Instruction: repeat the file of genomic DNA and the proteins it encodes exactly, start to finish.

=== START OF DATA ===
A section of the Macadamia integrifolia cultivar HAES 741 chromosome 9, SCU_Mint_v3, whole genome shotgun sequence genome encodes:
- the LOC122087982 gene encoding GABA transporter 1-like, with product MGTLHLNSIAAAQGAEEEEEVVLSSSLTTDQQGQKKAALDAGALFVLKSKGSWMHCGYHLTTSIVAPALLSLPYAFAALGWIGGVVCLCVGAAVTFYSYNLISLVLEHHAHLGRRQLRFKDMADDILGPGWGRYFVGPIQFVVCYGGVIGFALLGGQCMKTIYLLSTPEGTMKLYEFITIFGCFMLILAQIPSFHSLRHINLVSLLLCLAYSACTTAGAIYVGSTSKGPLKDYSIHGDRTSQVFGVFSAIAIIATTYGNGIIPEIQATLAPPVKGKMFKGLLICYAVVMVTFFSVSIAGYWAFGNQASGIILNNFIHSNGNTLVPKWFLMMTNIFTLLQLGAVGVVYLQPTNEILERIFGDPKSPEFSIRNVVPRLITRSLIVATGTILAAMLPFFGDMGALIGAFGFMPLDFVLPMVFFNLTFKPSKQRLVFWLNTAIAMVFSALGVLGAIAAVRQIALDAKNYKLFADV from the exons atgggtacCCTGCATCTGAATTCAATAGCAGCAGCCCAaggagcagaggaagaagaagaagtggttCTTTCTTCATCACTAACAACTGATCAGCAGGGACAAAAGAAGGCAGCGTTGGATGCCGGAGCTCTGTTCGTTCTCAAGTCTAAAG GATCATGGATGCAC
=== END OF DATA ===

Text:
A section of the Macadamia integrifolia cultivar HAES 741 chromosome 9, SCU_Mint_v3, whole genome shotgun sequence genome encodes:
- the LOC122087982 gene encoding GABA transporter 1-like, with product MGTLHLNSIAAAQGAEEEEEVVLSSSLTTDQQGQKKAALDAGALFVLKSKGSWMHCGYHLTTSIVAPALLSLPYAFAALGWIGGVVCLCVGAAVTFYSYNLISLVLEHHAHLGRRQLRFKDMADDILGPGWGRYFVGPIQFVVCYGGVIGFALLGGQCMKTIYLLSTPEGTMKLYEFITIFGCFMLILAQIPSFHSLRHINLVSLLLCLAYSACTTAGAIYVGSTSKGPLKDYSIHGDRTSQVFGVFSAIAIIATTYGNGIIPEIQATLAPPVKGKMFKGLLICYAVVMVTFFSVSIAGYWAFGNQASGIILNNFIHSNGNTLVPKWFLMMTNIFTLLQLGAVGVVYLQPTNEILERIFGDPKSPEFSIRNVVPRLITRSLIVATGTILAAMLPFFGDMGALIGAFGFMPLDFVLPMVFFNLTFKPSKQRLVFWLNTAIAMVFSALGVLGAIAAVRQIALDAKNYKLFADV from the exons atgggtacCCTGCATCTGAATTCAATAGCAGCAGCCCAaggagcagaggaagaagaagaagtggttCTTTCTTCATCACTAACAACTGATCAGCAGGGACAAAAGAAGGCAGCGTTGGATGCCGGAGCTCTGTTCGTTCTCAAGTCTAAAG GATCATGGATGCAC